Lake Trasimeno (ital. Lago Trasimeno) is in the northwest corner of Umbria in Italy.
Trasimeno is the largest lake in the center and south of Italy, with a surface area of 128 km². No major river flows directly into or out of the lake and the water level fluctuates significantly according to rainfall levels but is at all times fairly shallow. It has been known to freeze over. The lake is a popular tourist destination and there are many camping sites, particularly to the south and west. However, it lacks major tourist attractions.
- Passignano sul Trasimeno is still circled by its medieval walls. However, the town was damaged in the Second World War and there is little else to see. The main reason for visiting is to catch a ferry to the islands in the lake.
- Castiglione del Lago. is on the southwest corner of Lake Trasimeno. It used to be the fourth island of Lake Trasimeno but over the years the gap between the island and the shore has been filled in. The historical center is well preserved and provides good views of the lake. The original fortifications of the town were destroyed and rebuilt on numerous occasions. The Castello del Leone (“Fortress of the Lion”) is a pentagonal-shaped castle that was completed in 1247. It was designed to give its owners strategic control over all of Lake Trasimeno. The castle has withstood a number of sieges. The Palazzo del Comune (Town Hall) was built in Renaissance style. It is now a civic museum and gallery.
- Magione. This fairly large town (pop. 14,000) lies to the east of the lake on the road to Perugia. There is little for tourists. The Church of San Giovanni Battista (St. John the Baptist) was built by the Knights of Malta in 1571 and destroyed during the Second World War. It was rebuilt immediately after the war and has some interesting modern frescoes.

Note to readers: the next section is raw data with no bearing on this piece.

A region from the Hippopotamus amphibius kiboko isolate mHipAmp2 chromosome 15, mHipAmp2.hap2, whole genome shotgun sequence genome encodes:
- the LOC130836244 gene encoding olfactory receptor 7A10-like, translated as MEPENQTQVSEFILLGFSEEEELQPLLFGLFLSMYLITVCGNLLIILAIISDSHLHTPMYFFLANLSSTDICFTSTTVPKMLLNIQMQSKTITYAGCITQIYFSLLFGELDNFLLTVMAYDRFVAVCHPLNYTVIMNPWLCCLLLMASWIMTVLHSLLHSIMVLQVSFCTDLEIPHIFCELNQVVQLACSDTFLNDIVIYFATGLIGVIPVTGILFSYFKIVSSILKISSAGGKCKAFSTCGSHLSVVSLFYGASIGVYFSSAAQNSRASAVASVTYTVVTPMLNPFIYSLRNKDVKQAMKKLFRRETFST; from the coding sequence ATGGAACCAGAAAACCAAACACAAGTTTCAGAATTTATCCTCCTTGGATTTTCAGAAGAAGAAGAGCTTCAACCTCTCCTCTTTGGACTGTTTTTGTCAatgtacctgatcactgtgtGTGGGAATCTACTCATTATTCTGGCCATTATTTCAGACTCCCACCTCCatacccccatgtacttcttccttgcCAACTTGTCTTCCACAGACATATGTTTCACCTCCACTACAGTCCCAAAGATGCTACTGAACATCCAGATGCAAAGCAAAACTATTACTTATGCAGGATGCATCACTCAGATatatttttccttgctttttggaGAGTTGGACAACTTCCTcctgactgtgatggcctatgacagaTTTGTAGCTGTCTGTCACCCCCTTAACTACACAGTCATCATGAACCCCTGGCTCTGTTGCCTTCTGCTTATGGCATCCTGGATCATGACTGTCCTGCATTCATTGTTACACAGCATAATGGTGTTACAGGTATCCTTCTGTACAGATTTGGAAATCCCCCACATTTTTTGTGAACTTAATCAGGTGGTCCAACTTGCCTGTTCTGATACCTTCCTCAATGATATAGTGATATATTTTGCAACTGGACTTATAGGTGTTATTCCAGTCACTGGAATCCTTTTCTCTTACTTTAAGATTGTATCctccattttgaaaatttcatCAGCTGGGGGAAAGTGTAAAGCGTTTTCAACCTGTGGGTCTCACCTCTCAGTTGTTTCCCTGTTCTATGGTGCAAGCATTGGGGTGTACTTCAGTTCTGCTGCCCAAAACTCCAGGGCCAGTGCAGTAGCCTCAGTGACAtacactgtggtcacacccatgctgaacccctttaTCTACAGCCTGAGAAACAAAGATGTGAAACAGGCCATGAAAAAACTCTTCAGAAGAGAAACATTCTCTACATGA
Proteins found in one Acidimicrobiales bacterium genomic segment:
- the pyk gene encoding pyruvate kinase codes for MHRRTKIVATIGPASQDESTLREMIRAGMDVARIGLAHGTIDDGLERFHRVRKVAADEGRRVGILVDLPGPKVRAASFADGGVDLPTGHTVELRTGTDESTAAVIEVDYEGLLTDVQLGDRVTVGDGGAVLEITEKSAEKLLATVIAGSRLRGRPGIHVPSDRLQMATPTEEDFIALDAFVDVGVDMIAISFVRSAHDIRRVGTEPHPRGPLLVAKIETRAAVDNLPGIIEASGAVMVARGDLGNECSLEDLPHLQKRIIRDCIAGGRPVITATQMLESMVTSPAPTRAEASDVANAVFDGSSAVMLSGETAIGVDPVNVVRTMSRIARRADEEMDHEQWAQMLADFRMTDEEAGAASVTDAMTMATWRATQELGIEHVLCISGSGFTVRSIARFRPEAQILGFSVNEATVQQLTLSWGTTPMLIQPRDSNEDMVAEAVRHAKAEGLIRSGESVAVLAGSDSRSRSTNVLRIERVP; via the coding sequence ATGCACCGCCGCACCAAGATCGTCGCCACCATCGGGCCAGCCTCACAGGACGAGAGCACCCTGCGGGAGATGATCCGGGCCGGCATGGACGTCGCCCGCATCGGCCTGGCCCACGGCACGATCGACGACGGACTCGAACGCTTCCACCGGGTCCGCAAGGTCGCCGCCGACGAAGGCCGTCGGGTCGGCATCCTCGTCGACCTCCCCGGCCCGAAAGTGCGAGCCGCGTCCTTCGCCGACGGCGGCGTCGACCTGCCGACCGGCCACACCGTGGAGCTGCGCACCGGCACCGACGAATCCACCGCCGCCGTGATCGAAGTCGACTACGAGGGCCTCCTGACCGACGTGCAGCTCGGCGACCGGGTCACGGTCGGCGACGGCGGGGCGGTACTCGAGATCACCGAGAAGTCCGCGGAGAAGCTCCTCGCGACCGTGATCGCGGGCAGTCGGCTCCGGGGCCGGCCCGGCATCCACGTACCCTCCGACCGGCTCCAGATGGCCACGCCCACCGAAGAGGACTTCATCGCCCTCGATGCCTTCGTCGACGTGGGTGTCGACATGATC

- Panicale. While Panicale has probably been inhabited since Etruscan times, it was a medieval castle built on the peak of the hill that formed the city into what you see today. The town’s narrow roads form ovals around the Piazza Podesta at the hill’s peak. In the Chiesa of S. Sebastiano there is a fresco by Il Perugino. In the church of S.Agostino there is a small Museum of Embroidered Lace.
- Tuoro sul Trasimeno. This small town is built on the site which in 217 B.C. witnessed one of the most disastrous battles of Roman times, when more than 16,000 Roman soldiers were killed by Hannibal’s army. Not far from the town is the Pieve di Confine, a romanesque building of the early XIIth century. Also nearby is the castle of Monte Gualandro.
- Vernazzano. A small village just to the north of the lake and the highway to Perugia. Mainly known for its “leaning tower”, which leans more than that of Pisa ever did. This was built before 1089 as part of a castle. The castle and the surrounding settlement were damaged by wars in 1400s and two century later, by a strong earthquake. Erosion of the foundations by fast-running streams caused the tower to lean in the eighteenth century. It has been abandoned for almost 300 years. To avoid the tower’s collapse it is held up by steel wires.